Zero Suicide

December 06, 2013

News Type:  Director's Corner
Author:  Jerry Reed, SPRC

For the past four years, SPRC has served as the Executive Secretariat for the Action Alliance for Suicide Prevention. The Alliance and its task forces have accomplished a great deal of important work during this period. Today, I would like to use this opportunity to focus on one of the Action Alliance’s priorities: Transform health care systems to significantly reduce suicideIn particular, I would like to focus on the audacious goal of zero suicides in health and behavioral health care settings. The “Zero Suicide” concept—like many of our best efforts—grows from the U.S. Air Force suicide prevention work in the 1990’s but is based more specifically on work done in several health care organizations, particularly the Henry Ford Health System (HFHS) in Michigan.

The Henry Ford Health System has achieved some significant improvements in safety and health outcomes by applying a quality improvement process to problems such as inpatient falls and medication errors. Just as the health care field is now learning from the safety lessons of other industries (like commercial aviation) that have implemented quality improvement processes, HFHS realized that mental health care could be improved using a similar approach.

This led to the concept of the “perfect depression care” system, which includes suicide prevention as an explicit goal. This effort led to an 80% reduction in the suicide rate among their health plan members.

The Action Alliance Clinical Care and Intervention Task Force examined the work of the Henry Ford Health System and reviewed improvements in suicide care that have emerged in the past 15 years. The task force identified six dimensions that appear to be essential for a health care system to transform itself to create a Zero Suicide culture. These dimensions include:

  1. Creating a leadership-driven safety-oriented culture that commits to dramatically reducing suicide among people under care
  2. Systematically identifying and assessing suicide risk level
  3. Ensuring every person has a pathway to care – a pathway that involves every component of the health system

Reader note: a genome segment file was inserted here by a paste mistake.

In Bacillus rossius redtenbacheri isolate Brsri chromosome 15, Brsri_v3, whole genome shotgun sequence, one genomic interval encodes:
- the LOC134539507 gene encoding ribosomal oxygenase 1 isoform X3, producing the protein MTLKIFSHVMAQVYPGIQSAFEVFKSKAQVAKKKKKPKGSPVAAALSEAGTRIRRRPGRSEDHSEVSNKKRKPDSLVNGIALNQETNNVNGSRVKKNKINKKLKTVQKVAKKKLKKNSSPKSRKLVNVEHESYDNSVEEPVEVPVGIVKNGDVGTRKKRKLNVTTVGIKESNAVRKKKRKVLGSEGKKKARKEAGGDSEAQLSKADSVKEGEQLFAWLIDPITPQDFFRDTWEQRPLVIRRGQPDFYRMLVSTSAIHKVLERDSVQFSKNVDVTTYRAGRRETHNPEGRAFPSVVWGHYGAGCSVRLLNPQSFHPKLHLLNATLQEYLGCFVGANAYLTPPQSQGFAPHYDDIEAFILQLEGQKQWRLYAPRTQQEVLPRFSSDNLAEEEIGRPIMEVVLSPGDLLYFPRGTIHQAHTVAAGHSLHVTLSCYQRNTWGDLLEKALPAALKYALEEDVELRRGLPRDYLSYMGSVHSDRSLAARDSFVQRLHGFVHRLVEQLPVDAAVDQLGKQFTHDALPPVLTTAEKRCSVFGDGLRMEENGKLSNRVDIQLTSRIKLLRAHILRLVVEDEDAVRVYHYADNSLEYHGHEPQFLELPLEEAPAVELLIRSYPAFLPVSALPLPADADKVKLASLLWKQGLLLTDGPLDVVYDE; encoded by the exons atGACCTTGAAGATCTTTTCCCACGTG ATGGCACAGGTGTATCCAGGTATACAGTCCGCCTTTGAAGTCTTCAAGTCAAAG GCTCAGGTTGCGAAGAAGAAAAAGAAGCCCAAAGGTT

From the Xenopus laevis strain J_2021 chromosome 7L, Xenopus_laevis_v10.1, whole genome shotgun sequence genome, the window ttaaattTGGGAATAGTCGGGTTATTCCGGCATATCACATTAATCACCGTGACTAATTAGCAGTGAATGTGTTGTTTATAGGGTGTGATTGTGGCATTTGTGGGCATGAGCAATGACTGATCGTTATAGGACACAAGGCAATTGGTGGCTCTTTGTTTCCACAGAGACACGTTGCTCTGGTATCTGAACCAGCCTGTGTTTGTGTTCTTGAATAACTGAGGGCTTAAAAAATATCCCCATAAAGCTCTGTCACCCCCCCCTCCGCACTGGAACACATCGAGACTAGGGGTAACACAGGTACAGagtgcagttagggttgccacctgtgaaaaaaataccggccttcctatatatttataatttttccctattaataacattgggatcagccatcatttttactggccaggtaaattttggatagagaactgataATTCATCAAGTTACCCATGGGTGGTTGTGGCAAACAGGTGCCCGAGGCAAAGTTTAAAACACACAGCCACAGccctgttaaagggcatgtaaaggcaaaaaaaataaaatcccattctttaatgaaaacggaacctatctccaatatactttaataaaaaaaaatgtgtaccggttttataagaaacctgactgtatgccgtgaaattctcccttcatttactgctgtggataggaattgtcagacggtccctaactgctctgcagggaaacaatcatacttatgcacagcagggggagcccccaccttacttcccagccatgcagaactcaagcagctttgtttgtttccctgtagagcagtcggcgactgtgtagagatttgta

4. Developing a competent workforce
  5. Using effective, evidence-based care, including collaborative safety planning
  6. Continuing contact after care

The nation is currently engaged in a conversation about—and a transformation of—its health care system. This is the time to ensure that suicide prevention is part of this conversation and included in this transformation. We need to look at every component of the health care delivery system to assess which changes could contribute to preventing suicide, and we need to make sure that those changes are made. We need to expand the concept of Zero Suicide beyond boundaried healthcare systems like HFHS to every delivery environment in which people receive care. The journey to making suicide a “never event” might be a long one – but it is a journey we must take. Our goal of Zero Suicide is aspirational, but it is a goal we should strive to reach each and every day.

The National Action Alliance for Suicide Prevention has created a Zero Suicide in Health and Behavioral Health Care website and toolkit. I urge you to become familiar with the concept and components of the Zero Suicide approach, apply them to your work, and help us educate our colleagues and collaborators about Zero Suicide and the practices that will help us achieve this goal. Those we serve deserve nothing less.